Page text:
It seems emerging markets missed the rebound memo.
As buyers stepped up late last week to defend the pivotal 1600 level in the S&P 500 index, causing a strong two-day bounce, the iShares Emerging Markets ETF (EEM) experienced no such good fortune. On the contrary, the basket of less-developed countries from Asia, South America and elsewhere continued its descent into the abyss.
Sadly for the EEM bulls, the ongoing liquidation reversed earlier attempts of the beleaguered ETF to turn higher in April. The recent breakdown of April’s double bottom places the EEM on particularly shaking ground.
The stark divergence between the strength in the U.S. and weakness in emerging markets has driven the EEM/SPX ratio to a new four-year low. 2013 has been a particularly painful year for the relative performance of emerging markets as the rate of descent of the ratio appears to have reached terminal velocity.
While U.S. markets may well continue rallying without the participation of emerging markets, history suggests such a divergence shouldn’t persist for long.
As shown in the lower pane of the second chart at right, the correlation between the SPX and EEM has remained in positive territory over most of the past three years. Either the weakness in EEM will eventually drag the SPX down with it, or the ongoing strength in the U.S. will finally convince EEM to join the bullish festivites.
Of course, not all sectors have been affected equally by the bears’ dominance of emerging markets. Commodity prices in general — and metals like steel and copper in particular — have matched the relative weakness of EEM. Since I highlighted the potential for a trend reversal in steel stocks last month, the Market Vectors Steel ETF (SLX) has thrown us a curve ball by falling back below support and utterly destroying the beautiful bottoming pattern that was in the making (not shown).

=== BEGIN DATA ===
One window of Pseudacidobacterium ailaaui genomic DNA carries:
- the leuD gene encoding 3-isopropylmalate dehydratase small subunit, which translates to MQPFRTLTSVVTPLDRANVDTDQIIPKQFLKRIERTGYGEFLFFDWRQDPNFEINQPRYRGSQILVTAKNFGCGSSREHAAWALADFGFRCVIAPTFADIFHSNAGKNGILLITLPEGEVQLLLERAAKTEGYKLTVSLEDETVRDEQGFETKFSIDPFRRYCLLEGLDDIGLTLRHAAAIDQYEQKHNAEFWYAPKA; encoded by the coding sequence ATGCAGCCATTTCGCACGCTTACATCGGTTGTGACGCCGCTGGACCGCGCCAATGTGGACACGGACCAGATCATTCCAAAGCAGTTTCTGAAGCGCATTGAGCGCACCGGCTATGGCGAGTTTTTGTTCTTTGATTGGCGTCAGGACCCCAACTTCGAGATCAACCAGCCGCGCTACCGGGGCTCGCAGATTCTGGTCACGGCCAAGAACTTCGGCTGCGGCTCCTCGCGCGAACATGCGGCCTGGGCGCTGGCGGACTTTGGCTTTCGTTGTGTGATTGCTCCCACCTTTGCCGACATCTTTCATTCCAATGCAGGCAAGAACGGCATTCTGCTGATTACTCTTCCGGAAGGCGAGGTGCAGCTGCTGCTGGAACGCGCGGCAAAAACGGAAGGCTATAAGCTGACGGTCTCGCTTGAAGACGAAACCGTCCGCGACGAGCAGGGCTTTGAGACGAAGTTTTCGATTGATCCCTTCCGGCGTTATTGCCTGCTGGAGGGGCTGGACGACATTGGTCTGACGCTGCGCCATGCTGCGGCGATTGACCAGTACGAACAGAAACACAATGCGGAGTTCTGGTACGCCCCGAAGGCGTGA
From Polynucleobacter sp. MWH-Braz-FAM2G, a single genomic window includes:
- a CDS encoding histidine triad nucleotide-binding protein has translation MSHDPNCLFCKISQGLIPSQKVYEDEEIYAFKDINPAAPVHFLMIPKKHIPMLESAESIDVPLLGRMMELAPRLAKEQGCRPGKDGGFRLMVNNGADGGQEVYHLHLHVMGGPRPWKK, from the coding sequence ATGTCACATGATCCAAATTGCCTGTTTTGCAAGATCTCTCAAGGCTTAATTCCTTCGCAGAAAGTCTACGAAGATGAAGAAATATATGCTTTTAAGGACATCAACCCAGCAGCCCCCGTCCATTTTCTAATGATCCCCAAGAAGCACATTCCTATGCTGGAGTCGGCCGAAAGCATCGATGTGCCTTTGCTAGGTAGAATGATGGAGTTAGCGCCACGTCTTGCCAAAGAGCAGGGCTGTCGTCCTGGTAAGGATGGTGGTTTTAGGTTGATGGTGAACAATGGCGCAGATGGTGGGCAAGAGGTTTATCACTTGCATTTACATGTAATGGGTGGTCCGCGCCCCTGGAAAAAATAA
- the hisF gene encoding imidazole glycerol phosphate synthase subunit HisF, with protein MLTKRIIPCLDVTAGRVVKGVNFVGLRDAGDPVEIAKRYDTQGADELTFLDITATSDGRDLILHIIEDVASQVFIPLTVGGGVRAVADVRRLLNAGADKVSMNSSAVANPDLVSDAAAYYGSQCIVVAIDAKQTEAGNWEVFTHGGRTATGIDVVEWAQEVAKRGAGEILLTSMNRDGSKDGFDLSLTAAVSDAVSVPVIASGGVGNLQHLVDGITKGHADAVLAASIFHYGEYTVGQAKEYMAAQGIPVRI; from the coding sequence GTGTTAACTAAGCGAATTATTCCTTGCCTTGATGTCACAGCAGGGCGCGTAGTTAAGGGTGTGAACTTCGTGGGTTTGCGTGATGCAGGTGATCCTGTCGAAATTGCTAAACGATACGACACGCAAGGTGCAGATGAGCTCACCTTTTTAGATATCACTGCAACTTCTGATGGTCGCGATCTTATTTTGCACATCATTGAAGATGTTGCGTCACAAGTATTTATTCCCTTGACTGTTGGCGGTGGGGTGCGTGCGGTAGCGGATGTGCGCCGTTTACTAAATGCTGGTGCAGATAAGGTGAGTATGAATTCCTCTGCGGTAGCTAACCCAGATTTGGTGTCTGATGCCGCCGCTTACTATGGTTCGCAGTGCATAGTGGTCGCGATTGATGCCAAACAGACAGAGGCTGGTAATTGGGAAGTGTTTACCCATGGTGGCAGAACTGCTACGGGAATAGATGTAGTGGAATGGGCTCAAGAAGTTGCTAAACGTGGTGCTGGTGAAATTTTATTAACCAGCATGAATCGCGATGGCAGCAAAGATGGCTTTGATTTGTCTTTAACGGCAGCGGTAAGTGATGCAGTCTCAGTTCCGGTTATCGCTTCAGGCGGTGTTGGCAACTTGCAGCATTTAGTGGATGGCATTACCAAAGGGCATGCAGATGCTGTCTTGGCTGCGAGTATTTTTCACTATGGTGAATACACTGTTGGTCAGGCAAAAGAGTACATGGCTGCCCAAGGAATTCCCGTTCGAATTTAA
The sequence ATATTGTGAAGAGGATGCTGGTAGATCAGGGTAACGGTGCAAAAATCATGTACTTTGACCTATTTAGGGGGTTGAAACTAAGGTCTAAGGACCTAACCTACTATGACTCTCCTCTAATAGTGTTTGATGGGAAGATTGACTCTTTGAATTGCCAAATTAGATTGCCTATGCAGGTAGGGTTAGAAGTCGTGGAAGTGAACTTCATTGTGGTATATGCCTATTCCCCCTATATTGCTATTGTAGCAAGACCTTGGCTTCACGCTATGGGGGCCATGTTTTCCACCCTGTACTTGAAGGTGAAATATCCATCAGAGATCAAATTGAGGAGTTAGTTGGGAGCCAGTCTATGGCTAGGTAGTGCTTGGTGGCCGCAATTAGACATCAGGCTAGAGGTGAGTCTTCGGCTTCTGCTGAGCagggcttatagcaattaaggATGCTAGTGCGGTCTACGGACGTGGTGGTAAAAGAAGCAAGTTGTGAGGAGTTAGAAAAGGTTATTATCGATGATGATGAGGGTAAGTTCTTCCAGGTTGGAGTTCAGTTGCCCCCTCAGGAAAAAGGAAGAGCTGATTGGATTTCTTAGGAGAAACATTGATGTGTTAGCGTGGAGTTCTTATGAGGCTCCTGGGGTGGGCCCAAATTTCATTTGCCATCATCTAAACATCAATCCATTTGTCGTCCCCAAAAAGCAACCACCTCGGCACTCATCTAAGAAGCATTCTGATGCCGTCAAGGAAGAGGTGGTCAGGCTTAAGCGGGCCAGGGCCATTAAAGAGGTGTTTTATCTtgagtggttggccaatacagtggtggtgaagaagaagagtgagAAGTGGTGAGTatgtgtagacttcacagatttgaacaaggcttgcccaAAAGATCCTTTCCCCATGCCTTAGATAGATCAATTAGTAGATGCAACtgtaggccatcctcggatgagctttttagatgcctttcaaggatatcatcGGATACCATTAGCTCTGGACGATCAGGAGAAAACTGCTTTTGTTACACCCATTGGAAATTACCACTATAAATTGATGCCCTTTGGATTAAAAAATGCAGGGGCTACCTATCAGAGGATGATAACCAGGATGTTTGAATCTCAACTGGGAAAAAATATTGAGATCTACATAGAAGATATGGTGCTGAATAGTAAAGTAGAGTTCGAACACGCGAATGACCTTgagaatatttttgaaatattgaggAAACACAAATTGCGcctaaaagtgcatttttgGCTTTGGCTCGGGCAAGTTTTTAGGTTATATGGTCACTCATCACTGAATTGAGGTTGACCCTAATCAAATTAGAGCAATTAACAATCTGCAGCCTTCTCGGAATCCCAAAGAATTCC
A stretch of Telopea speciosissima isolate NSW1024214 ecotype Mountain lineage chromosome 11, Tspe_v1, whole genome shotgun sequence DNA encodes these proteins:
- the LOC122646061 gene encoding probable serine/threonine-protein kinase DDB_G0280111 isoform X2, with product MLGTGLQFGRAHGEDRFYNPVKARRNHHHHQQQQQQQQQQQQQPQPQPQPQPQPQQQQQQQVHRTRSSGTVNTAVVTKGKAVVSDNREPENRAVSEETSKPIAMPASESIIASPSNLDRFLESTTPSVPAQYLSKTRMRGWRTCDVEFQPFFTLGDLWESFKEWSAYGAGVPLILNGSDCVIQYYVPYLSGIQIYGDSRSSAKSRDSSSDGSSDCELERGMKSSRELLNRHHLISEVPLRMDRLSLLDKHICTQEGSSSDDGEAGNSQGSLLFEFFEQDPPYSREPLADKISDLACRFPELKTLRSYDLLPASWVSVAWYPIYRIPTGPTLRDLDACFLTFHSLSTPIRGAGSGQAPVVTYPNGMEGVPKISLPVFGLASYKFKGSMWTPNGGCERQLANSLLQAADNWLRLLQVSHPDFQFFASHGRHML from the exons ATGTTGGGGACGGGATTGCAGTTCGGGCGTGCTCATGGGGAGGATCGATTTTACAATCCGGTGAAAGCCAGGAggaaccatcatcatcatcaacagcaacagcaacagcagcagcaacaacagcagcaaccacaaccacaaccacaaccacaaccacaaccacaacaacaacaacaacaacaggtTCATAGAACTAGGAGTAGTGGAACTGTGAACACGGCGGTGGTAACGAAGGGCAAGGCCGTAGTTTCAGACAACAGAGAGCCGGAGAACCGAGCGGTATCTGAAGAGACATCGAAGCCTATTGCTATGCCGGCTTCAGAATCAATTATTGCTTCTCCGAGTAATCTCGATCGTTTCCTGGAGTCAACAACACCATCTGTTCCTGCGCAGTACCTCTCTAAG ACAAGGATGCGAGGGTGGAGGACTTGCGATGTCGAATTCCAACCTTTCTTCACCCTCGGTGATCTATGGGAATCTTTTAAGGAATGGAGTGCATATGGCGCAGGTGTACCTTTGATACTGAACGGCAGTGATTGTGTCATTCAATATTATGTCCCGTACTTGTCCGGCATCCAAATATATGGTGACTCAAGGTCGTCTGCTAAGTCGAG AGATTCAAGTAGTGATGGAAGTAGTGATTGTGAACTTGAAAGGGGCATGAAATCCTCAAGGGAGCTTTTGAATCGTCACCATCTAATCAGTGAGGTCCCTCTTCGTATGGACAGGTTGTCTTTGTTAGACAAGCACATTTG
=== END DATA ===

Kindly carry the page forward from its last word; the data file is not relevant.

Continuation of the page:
The weakness in commodity-related industries like steel has successfully stymied the S&P Metals and Mining ETF’s (XME) attempts to climb back out of the deep hole it’s fallen into. Since breaking a short-term uptrend line last week, the XME has fallen to a key short-term support level. What’s worse, its relative strength has dropped back down to the lower end of its two-month range and is threatening to decline to yet another multiyear low.
Traders looking for continued weakness in emerging markets to weigh on the metals and mining space could consider buying the XME September 38-33 put spread for around $2.10. The max risk is limited to the net debit paid. The max reward is limited to the distance between strikes minus the initial debit, or $2.90, and will be captured if XME sits below $33 by September expiration. If you’re looking for more confirmation before pulling the trigger, consider waiting for XME to break below the $36.50 support zone.
At the time of this writing Tyler Craig had no positions on any of the aforementioned securities.